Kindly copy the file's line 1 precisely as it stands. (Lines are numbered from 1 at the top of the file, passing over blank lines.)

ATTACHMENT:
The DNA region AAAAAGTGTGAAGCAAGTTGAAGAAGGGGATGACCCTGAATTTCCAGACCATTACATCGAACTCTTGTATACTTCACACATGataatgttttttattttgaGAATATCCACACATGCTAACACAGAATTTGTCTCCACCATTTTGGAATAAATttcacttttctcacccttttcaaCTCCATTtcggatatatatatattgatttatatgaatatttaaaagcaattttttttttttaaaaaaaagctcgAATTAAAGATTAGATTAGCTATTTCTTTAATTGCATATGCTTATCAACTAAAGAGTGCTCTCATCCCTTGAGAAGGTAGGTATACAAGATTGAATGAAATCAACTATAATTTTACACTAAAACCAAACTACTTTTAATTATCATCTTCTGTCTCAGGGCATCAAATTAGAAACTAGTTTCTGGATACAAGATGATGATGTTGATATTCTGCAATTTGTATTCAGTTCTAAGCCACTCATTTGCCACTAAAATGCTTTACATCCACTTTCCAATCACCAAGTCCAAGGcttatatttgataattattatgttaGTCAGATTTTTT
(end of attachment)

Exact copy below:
The DNA region AAAAAGTGTGAAGCAAGTTGAAGAAGGGGATGACCCTGAATTTCCAGACCATTACATCGAACTCTTGTATACTTCACACATGataatgttttttattttgaGAATATCCACACATGCTAACACAGAATTTGTCTCCACCATTTTGGAATAAATttcacttttctcacccttttcaaCTCCATTtcggatatatatatattgatttatatgaatatttaaaagcaattttttttttttaaaaaaaagctcgAATTAAAGATTAGATTAGCTATTTCTTTAATTGCATATGCTTATCAACTAAAGAGTGCTCTCATCCCTTGAGAAGGTAGGTATACAAGATTGAATGAAATCAACTATAATTTTACACTAAAACCAAACTACTTTTAATTATCATCTTCTGTCTCAGGGCATCAAATTAGAAACTAGTTTCTGGATACAAGATGATGATGTTGATATTCTGCAATTTGTATTCAGTTCTAAGCCACTCATTTGCCACTAAAATGCTTTACATCCACTTTCCAATCACCAAGTCCAAGGcttatatttgataattattatgttaGTCAGATTTTTT